Wendell Nii Laryea Adjetey is a historian of the twentieth-century United States and Canada, completing his Ph.D. in the Departments of History and African American Studies at Yale University. His doctoral project, entitled “From the North Star to the Black Star: African North Americans and the Search for a Homeland in Canada, 1919-1985,” examines the racial consciousness, cross-border migrations, and civil and human rights activism of African-descended peoples in the United States and Canada. He studies shared strategies of resistance, and the emergence and divergence of a post-war civil and human rights regime in the United States and Canada, respectively. Using declassified materials to shed light on the counter-subversion cooperation between U.S. and Canadian security and intelligence services during the 1960s and 1970s, Adjetey’s research provides one of the first historical accounts of how the two governments undermined black citizenship rights in North America.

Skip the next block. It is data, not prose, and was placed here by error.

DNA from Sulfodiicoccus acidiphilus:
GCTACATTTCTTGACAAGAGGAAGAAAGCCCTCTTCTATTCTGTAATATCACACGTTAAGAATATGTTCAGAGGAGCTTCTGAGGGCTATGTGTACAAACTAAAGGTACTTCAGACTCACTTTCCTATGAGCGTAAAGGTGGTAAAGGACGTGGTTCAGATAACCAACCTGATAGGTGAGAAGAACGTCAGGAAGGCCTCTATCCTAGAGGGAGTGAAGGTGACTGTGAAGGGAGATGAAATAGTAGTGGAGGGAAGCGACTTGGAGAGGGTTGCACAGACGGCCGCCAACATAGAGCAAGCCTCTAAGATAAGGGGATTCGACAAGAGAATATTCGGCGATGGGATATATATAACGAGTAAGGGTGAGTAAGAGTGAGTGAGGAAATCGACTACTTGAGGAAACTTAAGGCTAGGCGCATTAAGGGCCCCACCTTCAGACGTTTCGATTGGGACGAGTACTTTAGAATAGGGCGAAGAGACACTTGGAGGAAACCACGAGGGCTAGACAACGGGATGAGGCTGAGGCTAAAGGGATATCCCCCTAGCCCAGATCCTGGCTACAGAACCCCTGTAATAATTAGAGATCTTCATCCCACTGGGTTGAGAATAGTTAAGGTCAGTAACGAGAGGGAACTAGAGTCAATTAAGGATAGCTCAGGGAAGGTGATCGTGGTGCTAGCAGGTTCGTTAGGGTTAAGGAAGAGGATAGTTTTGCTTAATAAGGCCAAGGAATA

Adjetey received the M.A. and M.Phil. from Yale in May 2015, and will earn the Ph.D. in May 2018. He is a Pierre Elliott Trudeau Foundation Doctoral Scholar, Canada’s most prestigious doctoral award for the humanities and social sciences. He holds numerous awards, prizes, and distinctions, including Yale’s Felix G. Evangelist, Douglass R. Bomeisler, Falk Foundation, and Edla J. McPherson Fellowships. He has held a Social Sciences and Humanities Research Council (SSHRC) of Canada Doctoral Fellowship. In 2016-2017, he studied as a Visiting Scholar and Senior Resident Fellow at Massey College, University of Toronto. Adjetey earned an undergraduate degree in history and political science in 2008, and an M.A. in 2009 in political science and ethnic, immigration, and pluralism studies from the University of Toronto. Currently, he is a Visiting Scholar and Pre-Doctoral Fellow in the History Section at MIT.